Searching over 5,500,000 cases.


searching
Buy This Entire Record For $7.95

Download the entire decision to receive the complete text, official citation,
docket number, dissents and concurrences, and footnotes for this case.

Learn more about what you receive with purchase of this case.

Starview Property, LLC v. Lee

California Court of Appeals, Second District, Eighth Division

October 17, 2019

STARVIEW PROPERTY, LLC, Plaintiff and Respondent,
v.
STEPHEN Y. LEE et al., Defendants and Appellants.

          APPEAL from an order of the Superior Court of Los Angeles County. No. SC127365 Gerald Rosenberg, Judge. Reversed and remanded with directions.

          Davis Wright Tremaine, Mary H. Haas and Rochelle L. Wilcox for Defendants and Appellants.

          McGarrigle, Kenney & Zampiello, Patrick C. McGarrigle and Marianne Fratianne for Plaintiff and Respondent.

          BIGELOW, P. J.

         In this acrimonious dispute between neighbors over a driveway easement, defendants Stephen and Tracy Lee appeal the trial court's denial of a motion pursuant to Code of Civil Procedure section 425.16, the anti-SLAPP statute, [1] directed at three claims plaintiff Starview Property, LLC asserted for the first time in its first amended complaint. Although the Lees' motion was timely filed within 60 days after the filing of the amended complaint, the trial court denied the motion as untimely because the new claims were based on facts alleged in the original complaint and the motion was filed more than 60 days after service of the original complaint. (Code Civ. Proc., § 425.16, subd. (f) [60-day deadline to file motion after service of “complaint”].)[2]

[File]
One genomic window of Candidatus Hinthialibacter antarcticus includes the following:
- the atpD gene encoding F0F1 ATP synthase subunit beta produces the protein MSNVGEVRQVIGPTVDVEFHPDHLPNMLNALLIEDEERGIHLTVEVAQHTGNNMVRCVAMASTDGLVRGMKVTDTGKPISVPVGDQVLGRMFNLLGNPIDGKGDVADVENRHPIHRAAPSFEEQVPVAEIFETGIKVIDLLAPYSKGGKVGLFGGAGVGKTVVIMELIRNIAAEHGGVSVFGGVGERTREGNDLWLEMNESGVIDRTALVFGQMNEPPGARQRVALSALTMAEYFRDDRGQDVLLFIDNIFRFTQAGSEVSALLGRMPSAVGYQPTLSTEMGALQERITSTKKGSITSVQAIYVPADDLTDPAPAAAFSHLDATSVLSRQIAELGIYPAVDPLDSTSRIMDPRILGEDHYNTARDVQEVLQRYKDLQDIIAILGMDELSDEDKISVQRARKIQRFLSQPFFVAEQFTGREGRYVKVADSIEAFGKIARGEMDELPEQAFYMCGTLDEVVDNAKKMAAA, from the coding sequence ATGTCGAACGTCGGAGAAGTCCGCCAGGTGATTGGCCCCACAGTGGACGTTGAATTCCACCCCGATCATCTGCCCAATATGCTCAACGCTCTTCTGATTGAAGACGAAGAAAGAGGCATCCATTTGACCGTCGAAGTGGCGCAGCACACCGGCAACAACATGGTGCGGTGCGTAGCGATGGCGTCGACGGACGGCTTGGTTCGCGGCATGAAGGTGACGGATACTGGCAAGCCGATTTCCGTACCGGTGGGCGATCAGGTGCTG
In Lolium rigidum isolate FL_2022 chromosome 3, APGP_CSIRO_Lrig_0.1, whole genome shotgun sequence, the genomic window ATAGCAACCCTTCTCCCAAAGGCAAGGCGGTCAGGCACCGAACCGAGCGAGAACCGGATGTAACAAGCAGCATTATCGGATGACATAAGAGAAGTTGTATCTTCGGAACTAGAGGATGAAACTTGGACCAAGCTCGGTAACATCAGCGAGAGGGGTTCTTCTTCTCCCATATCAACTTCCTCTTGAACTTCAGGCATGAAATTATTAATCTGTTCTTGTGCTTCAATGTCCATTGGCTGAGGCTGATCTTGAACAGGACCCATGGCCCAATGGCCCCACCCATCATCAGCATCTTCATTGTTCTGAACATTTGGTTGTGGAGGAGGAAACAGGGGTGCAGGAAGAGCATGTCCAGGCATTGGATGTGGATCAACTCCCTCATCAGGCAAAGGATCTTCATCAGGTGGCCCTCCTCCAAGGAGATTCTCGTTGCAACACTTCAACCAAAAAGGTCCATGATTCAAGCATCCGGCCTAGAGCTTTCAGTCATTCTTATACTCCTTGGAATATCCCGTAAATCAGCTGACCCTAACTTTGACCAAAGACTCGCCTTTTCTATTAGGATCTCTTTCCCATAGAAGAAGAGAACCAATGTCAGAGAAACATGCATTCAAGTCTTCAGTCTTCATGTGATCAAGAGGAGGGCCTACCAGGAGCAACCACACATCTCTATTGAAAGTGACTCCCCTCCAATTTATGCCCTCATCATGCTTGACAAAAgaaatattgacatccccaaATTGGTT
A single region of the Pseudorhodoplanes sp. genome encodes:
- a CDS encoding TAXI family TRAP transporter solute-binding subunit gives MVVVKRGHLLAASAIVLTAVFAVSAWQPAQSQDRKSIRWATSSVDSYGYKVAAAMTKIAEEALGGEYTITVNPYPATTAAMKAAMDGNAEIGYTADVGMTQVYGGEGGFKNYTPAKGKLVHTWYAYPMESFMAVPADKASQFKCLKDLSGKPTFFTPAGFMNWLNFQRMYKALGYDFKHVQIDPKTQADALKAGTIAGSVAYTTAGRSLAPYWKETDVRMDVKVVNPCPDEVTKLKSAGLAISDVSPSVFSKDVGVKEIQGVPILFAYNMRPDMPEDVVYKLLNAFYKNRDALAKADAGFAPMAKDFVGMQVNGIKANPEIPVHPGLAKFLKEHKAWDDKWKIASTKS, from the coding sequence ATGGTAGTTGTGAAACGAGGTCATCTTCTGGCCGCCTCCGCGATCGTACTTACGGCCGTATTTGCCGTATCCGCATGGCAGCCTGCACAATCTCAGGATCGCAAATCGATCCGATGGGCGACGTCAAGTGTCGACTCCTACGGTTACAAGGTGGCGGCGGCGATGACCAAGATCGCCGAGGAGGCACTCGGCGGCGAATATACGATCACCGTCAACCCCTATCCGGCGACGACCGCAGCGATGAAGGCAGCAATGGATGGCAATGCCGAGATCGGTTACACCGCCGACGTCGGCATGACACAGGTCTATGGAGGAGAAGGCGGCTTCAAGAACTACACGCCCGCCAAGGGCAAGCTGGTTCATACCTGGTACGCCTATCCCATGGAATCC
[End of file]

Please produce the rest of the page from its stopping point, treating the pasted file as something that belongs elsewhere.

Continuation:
The court erred. An anti-SLAPP motion may be brought within 60 days of service of an amended complaint “ ‘if the amended complaint pleads new causes of action that could not have been the target of a prior anti-SLAPP motion, or adds new allegations that make previously pleaded causes of action subject to an anti-SLAPP motion.' ” (Newport Harbor Ventures, LLC v. Morris Cerullo World Evangelism (2018) 4 Cal.5th 637, 641 (Newport Harbor II).) Starview's three newly pled causes of action in its amended complaint plainly could not have been the target of a prior motion, even if they arose from protected activity alleged in the original complaint. We reverse the court's order. We express no views on the merits of the motion and remand for the court to consider the merits in the first instance.

         BACKGROUND

         The parties own neighboring parcels of land in Brentwood-Starview owns 816 Glenmere Way (the 816 property) and the Lees own 815 Glenmere Way (the 815 property). In 1958, the Lees' predecessor granted an easement to Starview's predecessor over a driveway entirely situated on the Lees' property for ingress, egress, and driveway purposes. In 1959, the parties' predecessors modified the easement with an agreement containing this clause: “Should any further documents be necessary to be placed of record for the purpose of perfecting title to the matters set forth in this agreement, the parties hereto mutually agree to execute such additional documents.”